Claire & Co.

XO

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Drawing

Back to Life Drawing

Standing in a room around a real, living, breathing model, wearing nothing, is enough to make most people run in the opposite direction, but drawing from life is a real skill. In a forced attempt to improve my drawing skills, I went along to Life Drawing Class at Altrincham Open Studios. The class lasts 2 hours, from 11-1pm on a Tuesday morning, with a much needed break in the middle to refuel. It’s £10/£15 Members/non members.

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Going to a class forces you out of your comfort zone. At home I continue to work on my signature style, but it’s easy to get stuck in a rut and I wanted to challenge my own work. The tutor, Jo, started the class with a warm up of keeping your line on the paper with three quick poses, just a few minutes each. It helped me familiarise myself with working with an easel and using a real person in front of me for a reference.

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For the next longer pose we were invited to use acrylic paint and a sponge brush. Strictly instructed to use only white, black and one colour of choice with no water. We were then told our work would be rubbish, which may seem counterintuitive to some, but it took the pressure off us, the students, to be precious and just go for it.

This was a real challenge for me, in my recent art work I have exclusively used watercolours and gauche. Using acrylic makes you mark permanent, it’s unapologetic and forces you to be braver with the your lines.  The only hint we got before starting the piece, was to use the black sparingly. Sponge brushes make thick strokes, sticking to the three colours forces you to identify light, shadow and tone on the body, rather than sticking to the all too familiar outline.

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The second half of the class was a longer pose, this time, we were instructed to use one extra colour and were allowed to use water. Honestly, by this point my concentration had started to wane and I made some catastrophic mistakes in terms of proportions. Taking it all down to experience I just decided to focus on the head in an attempt to salvage the piece.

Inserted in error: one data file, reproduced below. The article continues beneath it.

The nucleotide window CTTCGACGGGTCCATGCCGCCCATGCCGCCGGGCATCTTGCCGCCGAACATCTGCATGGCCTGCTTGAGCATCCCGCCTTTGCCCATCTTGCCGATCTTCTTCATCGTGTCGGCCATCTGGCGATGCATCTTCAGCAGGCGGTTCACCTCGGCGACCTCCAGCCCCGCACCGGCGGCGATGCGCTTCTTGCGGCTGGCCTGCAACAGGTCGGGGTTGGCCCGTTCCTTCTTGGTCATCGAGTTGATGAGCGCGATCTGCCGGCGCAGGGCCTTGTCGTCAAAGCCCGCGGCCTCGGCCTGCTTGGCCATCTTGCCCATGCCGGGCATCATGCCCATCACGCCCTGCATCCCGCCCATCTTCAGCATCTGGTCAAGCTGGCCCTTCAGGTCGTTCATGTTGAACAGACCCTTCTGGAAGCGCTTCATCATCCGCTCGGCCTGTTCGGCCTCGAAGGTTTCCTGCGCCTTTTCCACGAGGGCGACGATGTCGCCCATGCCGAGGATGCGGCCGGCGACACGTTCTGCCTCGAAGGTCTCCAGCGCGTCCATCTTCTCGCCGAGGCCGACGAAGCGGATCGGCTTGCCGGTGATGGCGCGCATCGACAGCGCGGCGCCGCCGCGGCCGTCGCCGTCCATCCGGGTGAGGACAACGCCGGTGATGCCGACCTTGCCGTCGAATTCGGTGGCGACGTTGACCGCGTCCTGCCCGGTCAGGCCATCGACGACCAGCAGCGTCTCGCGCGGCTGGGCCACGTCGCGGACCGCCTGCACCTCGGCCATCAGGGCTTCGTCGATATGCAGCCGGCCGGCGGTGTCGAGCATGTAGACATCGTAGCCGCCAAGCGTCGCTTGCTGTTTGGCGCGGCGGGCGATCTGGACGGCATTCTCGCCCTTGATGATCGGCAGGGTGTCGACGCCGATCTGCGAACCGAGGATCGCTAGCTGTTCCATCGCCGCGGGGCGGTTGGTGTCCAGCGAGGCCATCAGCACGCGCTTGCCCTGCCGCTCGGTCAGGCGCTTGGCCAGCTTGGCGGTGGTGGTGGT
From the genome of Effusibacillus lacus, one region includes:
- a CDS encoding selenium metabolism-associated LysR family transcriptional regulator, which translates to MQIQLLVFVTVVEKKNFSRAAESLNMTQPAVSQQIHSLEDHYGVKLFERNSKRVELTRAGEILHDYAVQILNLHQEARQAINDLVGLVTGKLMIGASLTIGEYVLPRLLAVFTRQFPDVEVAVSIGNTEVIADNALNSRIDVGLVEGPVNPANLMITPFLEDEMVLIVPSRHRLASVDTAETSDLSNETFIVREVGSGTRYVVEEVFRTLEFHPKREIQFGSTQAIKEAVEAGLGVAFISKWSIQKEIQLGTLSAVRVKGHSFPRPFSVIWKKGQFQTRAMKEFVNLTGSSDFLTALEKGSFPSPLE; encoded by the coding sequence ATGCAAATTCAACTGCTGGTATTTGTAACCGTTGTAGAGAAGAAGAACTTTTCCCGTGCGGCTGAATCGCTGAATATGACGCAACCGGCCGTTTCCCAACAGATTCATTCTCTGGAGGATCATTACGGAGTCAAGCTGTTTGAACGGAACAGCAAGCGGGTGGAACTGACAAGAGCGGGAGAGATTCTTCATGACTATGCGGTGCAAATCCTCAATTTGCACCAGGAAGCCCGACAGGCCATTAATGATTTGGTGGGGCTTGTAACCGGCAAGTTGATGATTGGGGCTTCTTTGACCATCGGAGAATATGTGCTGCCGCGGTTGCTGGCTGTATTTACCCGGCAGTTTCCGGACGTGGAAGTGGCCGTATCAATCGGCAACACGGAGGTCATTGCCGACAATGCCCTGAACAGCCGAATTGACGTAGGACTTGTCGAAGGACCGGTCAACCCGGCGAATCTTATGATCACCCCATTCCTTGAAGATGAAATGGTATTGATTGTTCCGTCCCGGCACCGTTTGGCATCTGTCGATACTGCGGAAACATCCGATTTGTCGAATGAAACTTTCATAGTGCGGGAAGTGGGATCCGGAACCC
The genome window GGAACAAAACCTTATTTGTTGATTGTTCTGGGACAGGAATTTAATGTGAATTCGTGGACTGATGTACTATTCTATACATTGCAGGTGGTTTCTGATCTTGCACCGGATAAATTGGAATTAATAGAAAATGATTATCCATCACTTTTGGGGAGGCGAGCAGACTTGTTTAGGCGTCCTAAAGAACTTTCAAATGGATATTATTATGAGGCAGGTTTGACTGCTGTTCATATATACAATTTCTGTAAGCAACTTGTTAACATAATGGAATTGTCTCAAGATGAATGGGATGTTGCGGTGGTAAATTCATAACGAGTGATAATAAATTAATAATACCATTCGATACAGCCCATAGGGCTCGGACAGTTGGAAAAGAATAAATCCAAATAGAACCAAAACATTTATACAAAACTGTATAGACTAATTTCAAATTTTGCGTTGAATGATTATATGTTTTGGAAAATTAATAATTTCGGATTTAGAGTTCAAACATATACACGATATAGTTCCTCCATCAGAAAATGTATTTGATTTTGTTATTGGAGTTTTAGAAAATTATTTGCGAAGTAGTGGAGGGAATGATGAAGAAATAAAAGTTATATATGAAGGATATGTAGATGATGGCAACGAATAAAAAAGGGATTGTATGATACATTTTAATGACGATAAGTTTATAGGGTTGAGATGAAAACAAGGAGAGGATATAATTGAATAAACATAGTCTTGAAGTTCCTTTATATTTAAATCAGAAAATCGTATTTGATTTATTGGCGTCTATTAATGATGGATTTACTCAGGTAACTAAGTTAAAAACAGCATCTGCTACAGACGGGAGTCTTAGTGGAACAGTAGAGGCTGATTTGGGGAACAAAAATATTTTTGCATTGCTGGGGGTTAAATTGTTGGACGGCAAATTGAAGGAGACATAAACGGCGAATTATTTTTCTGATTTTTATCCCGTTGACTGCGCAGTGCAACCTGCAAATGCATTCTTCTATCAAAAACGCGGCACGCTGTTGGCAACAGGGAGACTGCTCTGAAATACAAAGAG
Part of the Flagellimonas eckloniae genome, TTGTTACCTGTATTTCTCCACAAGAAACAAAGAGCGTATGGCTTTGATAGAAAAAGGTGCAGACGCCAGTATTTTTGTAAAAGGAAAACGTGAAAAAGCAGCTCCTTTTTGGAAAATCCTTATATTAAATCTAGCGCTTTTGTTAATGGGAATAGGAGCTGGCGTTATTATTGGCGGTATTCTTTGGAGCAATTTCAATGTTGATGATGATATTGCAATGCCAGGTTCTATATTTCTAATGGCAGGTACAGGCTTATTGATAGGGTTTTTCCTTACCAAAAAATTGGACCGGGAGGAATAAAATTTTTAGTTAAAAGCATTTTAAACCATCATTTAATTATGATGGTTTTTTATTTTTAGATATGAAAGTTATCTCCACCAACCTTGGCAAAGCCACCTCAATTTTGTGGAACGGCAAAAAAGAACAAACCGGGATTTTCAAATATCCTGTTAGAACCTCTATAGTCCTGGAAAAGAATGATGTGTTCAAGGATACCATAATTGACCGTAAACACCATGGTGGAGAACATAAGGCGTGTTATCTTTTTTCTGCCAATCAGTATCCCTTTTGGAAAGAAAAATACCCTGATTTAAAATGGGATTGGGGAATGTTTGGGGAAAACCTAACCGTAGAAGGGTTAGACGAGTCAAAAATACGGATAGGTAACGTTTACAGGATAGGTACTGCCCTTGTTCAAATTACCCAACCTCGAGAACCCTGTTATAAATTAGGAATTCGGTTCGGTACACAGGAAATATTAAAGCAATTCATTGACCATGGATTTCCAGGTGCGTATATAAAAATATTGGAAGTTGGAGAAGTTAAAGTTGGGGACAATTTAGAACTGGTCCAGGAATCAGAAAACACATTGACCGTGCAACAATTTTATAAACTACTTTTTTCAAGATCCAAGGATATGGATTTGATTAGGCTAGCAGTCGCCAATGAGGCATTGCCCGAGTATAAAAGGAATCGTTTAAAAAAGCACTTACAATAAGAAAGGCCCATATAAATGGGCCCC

Although none of these pieces will be making it to a wall anytime soon, I enjoyed the process, working in a new media, trying something new and meeting other like-minded people at the class. Over time I hope it improves my concentration and my accuracy of drawing.

I’ll be going back each week. Back to being a beginner. Back to a blank sheet of paper. Back to thinking have I ever held a pencil before. Back to thinking have I ever seen a human before. Back to making mistakes.

Claire & co.

XO

P.S I’ll be updating this post with weekly drawings, so keep coming back for more nudes!

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Drawing, Journal

Slow Tourism & Travel Sketchbooks

Packing a sketchbook when I go on holiday is as essential to me as a passport and a pair of sunglasses. I wanted to share a few pages from my sketchbooks to encourage you to try sketching next time you’re on holiday and embrace slow tourism.

 

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These pages are from our time taking a long holiday in Marseille, time was on my side, but as we rented an apartment, it was easy for our new surroundings to become familair as we carried out a daily life, albeit in a new surrounding.

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Flicking back through a sketchbook brings you right back to a time and place, so much more vividly than a photo. But more importantly, sketchbooks force you to slow down and really a see a place when you’re away from home, afterall what’s the point of going somewhere new without really noticing what’s around you.

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Sketchbooks are beta, they are not the finished piece nor do they have to be perfect, so it shouldn’t feel like work when you’re on holiday.

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It can be easy to be daunted be whole landscapes or cityscapes in a new place, but something that catches your eye can be the feature of your page.

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Trying to keep up the same sense of curiosity when you’re back at home can be tricky, but you still get the benefit of slowing down and really taking the time to look at a place, without the cost. So next time you’re feeling in a bit of a rut, lacking some inspiration or just feel like you need a holiday, I’d suggest taking your sketch book on a holiday in your own town instead, even a view from your local coffee shop can be noteworthy if you really take time to look at what is in front of you.

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Happy holiday making and sketchbooking, whether that be on the otherside of the world or just in your home town, but remember to pack your pencils.

Claire & co.

XO